Transportation sector and cross-border traffic slow by more than half

Friday, April 17, 2020

The Windsor Star/Dave Waddell


Perhaps nowhere better illustrates the economic disaster of COVID-19 than seeing a 43 per cent decline in truck traffic crossing the Ambassador Bridge between Windsor and Detroit.
The busiest crossing point on the Canada-U.S. border normally sees 8,000-10,000 trucks per day, but instead only 4,000 vehicles are making the trip, according to the study released Thursday by the WindsorEssex Economic Development Corp.’s COVID-19 task force.
“Not only are the number of trucks crossing the border down, but the value of the goods they’re transporting is down as well,” said Susan Anzolin, executive director of the Institute of Border Logistics and Security.
“About ninety per cent of the decline is related to the auto industry shutting down. Those auto parts, vehicles and manufactured goods are worth a lot more than the food stuffs being hauled now.”
Anzolin said the daily value of the goods crossing the border normally would be about half a billion dollars.
In addition to reduced truck traffic at the bridge, overall traffic at the Windsor-Detroit tunnel is down 55 per since March 1.
The truck ferry between the two cities has also ceased operations for lack of traffic.
Windsor’s isolation is heightened with no commercial flights out of the city’s airport until at least the end of May.
“We are isolated right now and that concerns me,” Anzolin said. “If airlines are struggling to fly, will they bother to resume flights out of a regional hub like Windsor when things open up again? The airport was looked at as a great economic opportunity for growth.”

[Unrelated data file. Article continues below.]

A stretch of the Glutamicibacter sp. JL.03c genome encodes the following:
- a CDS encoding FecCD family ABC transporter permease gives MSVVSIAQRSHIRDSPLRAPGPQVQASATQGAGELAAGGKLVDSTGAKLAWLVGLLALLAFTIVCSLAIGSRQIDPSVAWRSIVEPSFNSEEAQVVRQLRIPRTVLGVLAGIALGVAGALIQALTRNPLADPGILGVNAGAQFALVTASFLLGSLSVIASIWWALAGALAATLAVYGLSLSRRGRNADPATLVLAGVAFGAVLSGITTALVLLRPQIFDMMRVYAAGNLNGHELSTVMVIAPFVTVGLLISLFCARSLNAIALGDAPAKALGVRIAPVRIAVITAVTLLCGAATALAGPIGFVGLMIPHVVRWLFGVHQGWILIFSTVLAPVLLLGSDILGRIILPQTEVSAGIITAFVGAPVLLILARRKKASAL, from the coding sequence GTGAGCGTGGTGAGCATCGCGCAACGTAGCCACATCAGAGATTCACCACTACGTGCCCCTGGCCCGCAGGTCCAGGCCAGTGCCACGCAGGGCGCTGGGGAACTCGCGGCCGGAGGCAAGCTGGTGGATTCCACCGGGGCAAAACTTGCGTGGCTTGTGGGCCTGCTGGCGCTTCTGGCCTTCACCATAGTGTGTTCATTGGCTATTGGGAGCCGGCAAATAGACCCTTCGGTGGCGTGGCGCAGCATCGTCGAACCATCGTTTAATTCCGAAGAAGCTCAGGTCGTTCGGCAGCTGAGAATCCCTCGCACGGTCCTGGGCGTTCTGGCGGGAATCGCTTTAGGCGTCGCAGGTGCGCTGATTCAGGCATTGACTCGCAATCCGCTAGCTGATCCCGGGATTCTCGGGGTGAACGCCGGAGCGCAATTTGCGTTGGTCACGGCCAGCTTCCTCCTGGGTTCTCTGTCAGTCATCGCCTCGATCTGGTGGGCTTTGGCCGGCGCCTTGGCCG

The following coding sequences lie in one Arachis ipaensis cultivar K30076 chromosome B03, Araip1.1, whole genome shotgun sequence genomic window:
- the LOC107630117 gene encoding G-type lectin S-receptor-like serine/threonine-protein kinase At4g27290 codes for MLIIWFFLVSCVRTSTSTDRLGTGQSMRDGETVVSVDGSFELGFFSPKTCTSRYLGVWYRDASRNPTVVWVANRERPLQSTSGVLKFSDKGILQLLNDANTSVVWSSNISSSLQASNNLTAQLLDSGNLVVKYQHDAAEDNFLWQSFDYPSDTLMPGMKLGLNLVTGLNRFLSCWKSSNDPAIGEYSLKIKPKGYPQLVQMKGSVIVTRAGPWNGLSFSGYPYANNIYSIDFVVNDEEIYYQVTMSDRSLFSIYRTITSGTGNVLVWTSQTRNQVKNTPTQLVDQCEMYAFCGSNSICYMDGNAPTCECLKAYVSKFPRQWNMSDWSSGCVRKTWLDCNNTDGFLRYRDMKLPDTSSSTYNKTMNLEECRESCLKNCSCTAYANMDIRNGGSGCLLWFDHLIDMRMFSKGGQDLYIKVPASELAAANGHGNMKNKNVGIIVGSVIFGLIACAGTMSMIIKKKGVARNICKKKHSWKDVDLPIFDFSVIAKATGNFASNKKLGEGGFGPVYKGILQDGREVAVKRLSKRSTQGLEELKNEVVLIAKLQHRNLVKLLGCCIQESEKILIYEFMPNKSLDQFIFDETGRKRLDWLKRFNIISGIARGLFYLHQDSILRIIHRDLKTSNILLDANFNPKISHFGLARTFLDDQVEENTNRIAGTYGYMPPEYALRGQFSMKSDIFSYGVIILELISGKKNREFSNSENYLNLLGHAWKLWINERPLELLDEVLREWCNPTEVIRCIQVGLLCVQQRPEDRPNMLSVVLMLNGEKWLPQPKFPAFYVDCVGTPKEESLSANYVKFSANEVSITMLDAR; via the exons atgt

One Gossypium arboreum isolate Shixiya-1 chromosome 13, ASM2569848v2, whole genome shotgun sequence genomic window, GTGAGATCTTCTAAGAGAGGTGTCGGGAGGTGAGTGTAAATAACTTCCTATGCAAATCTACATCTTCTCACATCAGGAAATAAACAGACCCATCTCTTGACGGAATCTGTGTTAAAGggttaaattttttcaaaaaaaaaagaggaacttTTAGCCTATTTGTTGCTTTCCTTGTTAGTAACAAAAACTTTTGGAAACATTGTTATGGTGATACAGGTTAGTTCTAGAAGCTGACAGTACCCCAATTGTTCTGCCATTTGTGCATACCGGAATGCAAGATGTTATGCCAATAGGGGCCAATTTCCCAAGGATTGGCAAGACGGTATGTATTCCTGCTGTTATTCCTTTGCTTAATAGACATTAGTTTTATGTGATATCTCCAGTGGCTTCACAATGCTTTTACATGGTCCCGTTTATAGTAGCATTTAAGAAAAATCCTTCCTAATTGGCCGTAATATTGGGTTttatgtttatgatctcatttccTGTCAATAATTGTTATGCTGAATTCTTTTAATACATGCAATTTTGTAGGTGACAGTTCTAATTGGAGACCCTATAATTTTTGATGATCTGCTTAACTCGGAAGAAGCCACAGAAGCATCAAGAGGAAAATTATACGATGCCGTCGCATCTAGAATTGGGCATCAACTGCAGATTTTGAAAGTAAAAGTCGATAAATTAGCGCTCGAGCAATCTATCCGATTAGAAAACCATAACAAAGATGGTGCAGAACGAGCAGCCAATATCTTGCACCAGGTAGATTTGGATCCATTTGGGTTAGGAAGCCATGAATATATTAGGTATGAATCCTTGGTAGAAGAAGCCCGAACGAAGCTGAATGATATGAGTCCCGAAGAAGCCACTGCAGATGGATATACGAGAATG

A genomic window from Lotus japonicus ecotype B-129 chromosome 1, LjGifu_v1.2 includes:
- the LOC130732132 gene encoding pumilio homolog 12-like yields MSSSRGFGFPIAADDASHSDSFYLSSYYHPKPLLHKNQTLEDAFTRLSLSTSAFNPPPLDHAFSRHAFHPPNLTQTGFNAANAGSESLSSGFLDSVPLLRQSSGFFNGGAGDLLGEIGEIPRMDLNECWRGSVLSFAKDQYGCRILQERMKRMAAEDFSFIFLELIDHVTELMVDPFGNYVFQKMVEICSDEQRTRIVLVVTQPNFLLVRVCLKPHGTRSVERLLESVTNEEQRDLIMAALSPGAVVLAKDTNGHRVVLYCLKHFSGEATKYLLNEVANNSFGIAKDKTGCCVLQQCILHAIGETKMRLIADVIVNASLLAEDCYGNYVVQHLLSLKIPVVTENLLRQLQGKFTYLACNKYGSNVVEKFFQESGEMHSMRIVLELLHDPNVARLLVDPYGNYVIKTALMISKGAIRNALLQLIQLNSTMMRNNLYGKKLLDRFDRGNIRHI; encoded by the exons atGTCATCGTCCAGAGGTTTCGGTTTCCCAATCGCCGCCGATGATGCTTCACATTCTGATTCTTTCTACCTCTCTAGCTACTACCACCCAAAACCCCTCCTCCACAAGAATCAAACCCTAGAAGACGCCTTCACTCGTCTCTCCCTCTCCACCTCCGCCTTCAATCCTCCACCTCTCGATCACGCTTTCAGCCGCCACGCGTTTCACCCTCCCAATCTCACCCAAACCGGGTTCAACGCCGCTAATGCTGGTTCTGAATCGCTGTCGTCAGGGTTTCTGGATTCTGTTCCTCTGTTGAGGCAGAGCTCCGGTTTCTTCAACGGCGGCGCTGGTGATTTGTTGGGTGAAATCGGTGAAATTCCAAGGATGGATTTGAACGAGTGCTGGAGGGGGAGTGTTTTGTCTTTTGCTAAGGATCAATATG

However, the airport is a small player when compared to the logistics/transportation and warehousing sector in the area.
The industry employs 10,000 people spread across 2,600 businesses in Windsor-Essex.
“We’re down 70 to 80 per cent,” said Steve Ondejko, past chair of the Ontario Trucking Association and president of one of the area’s largest trucking firms Onfreight Logistics.
“We’d normally have 85 trucks on the road each day. We’re probably at 10 to 15 per day now.”
In addition to Onfreight, Ondejko oversees Tecumseh’s Onsort Material Management and the London-based automotive sub-assembly plant Aslon Management.
“(Aslon) is completely shut down,” Ondejko said.
“We do a lot of automotive, so it’s mostly food stuffs, alcohol and some supplies for health care and hospitals that are keeping the trucks going.”
Laser Transport vice-president Adam Pernasilici said only about five to 10 per cent of the company’s 75 to 80 trucks are operating.
“We primarily haul steel and auto parts, so we’ve ground to a halt,” Pernasilici said.
“We’ve kept a small reserve of capacity for relief and emergency efforts. We do that for free.”
Both Ondejko and Pernasilici said there’s been no issue finding drivers to work because of the lower volume of traffic.
Ondejko said though things are growing more challenging at the border, he doesn’t anticipate any supply chain problems for essentials, such as food, in the near future.
“As of (Thursday) all drivers crossing the border are required by the U.S. and Canadian governments to wear a mask and gloves,” Ondejko said. “We’re deemed an essential service, but the border is getting tighter.”
Pernasilici said the short-term challenges for companies are keeping as many employees working, cash flow and Workplace Safety and Insurance Board premiums.
“The WSIB premiums are a major issue right now,” Pernasilici said.
“For employers who are using the wage subsidies, the WSIB premiums are built on top of that. I’d pay $10,000 per month in WISB fees and workers compensation for drivers to sit at home.”
Pernasilici said there will be casualties in the industry because of the pandemic.
However, the post-pandemic period is going to be equally challenging for even the stronger firms to navigate.
“The restart period is going to be interesting because people will have serious cash flows to get going,” Pernasilici said.
“It’s going to be tight because most receivables will be dried up. There’ll be no cash coming in for 30 to 60 days and you’ll have to fund a rapid deployment of the entire fleet.”